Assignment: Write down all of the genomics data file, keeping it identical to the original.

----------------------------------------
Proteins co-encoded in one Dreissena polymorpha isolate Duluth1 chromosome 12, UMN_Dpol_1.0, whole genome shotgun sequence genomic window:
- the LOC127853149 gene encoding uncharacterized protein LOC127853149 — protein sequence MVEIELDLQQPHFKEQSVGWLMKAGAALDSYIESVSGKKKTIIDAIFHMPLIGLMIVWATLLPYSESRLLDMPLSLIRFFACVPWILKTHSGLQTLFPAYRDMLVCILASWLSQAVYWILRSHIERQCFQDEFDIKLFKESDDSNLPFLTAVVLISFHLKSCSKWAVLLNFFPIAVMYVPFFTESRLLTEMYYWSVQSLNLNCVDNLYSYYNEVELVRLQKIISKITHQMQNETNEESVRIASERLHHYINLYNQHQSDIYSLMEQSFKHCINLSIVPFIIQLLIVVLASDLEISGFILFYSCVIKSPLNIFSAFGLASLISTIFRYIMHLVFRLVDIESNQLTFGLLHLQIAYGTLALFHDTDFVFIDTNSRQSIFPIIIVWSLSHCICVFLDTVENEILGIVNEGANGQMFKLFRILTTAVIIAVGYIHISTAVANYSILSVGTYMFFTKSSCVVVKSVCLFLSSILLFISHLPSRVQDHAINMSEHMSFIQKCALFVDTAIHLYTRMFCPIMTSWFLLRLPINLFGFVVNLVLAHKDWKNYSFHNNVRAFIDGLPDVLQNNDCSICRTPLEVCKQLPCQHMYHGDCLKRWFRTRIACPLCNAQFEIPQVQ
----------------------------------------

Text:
Proteins co-encoded in one Dreissena polymorpha isolate Duluth1 chromosome 12, UMN_Dpol_1.0, whole genome shotgun sequence genomic window:
- the LOC127853149 gene encoding uncharacterized protein LOC127853149 — protein sequence MVEIELDLQQPHFKEQSVGWLMKAGAALDSYIESVSGKKKTIIDAIFHMPLIGLMIVWATLLPYSESRLLDMPLSLIRFFACVPWILKTHSGLQTLFPAYRDMLVCILASWLSQAVYWILRSHIERQCFQDEFDIKLFKESDDSNLPFLTAVVLISFHLKSCSKWAVLLNFFPIAVMYVPFFTESRLLTEMYYWSVQSLNLNCVDNLYSYYNEVELVRLQKIISKITHQMQNETNEESVRIASERLHHYINLYNQHQSDIYSLMEQSFKHCINLSIVPFIIQLLIVVLASDLEISGFILFYSCVIKSPLNIFSAFGLASLISTIFRYIMHLVFRLVDIESNQLTFGLLHLQIAYGTLALFHDTDFVFIDTNSRQSIFPIIIVWSLSHCICVFLDTVENEILGIVNEGANGQMFKLFRILTTAVIIAVGYIHISTAVANYSILSVGTYMFFTKSSCVVVKSVCLFLSSILLFISHLPSRVQDHAINMSEHMSFIQKCALFVDTAIHLYTRMFCPIMTSWFLLRLPINLFGFVVNLVLAHKDWKNYSFHNNVRAFIDGLPDVLQNNDCSICRTPLEVCKQLPCQHMYHGDCLKRWFRTRIACPLCNAQFEIPQVQ